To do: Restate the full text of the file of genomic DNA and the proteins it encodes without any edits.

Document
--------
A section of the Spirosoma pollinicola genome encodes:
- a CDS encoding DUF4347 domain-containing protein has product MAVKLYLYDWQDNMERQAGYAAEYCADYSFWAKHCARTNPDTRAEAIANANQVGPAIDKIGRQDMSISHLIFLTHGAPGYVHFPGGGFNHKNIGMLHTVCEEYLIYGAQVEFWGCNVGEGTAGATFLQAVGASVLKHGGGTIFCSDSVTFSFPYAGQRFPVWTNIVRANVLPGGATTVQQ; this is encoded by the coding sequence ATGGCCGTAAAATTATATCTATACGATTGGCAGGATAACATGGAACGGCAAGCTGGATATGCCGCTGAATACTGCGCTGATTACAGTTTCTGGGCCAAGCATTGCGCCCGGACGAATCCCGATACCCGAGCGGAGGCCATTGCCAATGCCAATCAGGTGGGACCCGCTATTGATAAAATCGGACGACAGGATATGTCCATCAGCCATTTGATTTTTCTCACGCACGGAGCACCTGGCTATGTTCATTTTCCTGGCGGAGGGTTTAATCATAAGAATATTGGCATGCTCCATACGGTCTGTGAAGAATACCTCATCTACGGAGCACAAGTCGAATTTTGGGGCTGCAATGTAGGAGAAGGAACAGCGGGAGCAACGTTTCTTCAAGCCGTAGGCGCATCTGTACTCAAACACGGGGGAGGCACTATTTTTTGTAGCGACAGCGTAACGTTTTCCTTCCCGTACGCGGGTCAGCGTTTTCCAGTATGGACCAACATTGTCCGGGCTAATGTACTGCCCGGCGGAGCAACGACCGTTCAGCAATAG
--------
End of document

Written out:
A section of the Spirosoma pollinicola genome encodes:
- a CDS encoding DUF4347 domain-containing protein has product MAVKLYLYDWQDNMERQAGYAAEYCADYSFWAKHCARTNPDTRAEAIANANQVGPAIDKIGRQDMSISHLIFLTHGAPGYVHFPGGGFNHKNIGMLHTVCEEYLIYGAQVEFWGCNVGEGTAGATFLQAVGASVLKHGGGTIFCSDSVTFSFPYAGQRFPVWTNIVRANVLPGGATTVQQ; this is encoded by the coding sequence ATGGCCGTAAAATTATATCTATACGATTGGCAGGATAACATGGAACGGCAAGCTGGATATGCCGCTGAATACTGCGCTGATTACAGTTTCTGGGCCAAGCATTGCGCCCGGACGAATCCCGATACCCGAGCGGAGGCCATTGCCAATGCCAATCAGGTGGGACCCGCTATTGATAAAATCGGACGACAGGATATGTCCATCAGCCATTTGATTTTTCTCACGCACGGAGCACCTGGCTATGTTCATTTTCCTGGCGGAGGGTTTAATCATAAGAATATTGGCATGCTCCATACGGTCTGTGAAGAATACCTCATCTACGGAGCACAAGTCGAATTTTGGGGCTGCAATGTAGGAGAAGGAACAGCGGGAGCAACGTTTCTTCAAGCCGTAGGCGCATCTGTACTCAAACACGGGGGAGGCACTATTTTTTGTAGCGACAGCGTAACGTTTTCCTTCCCGTACGCGGGTCAGCGTTTTCCAGTATGGACCAACATTGTCCGGGCTAATGTACTGCCCGGCGGAGCAACGACCGTTCAGCAATAG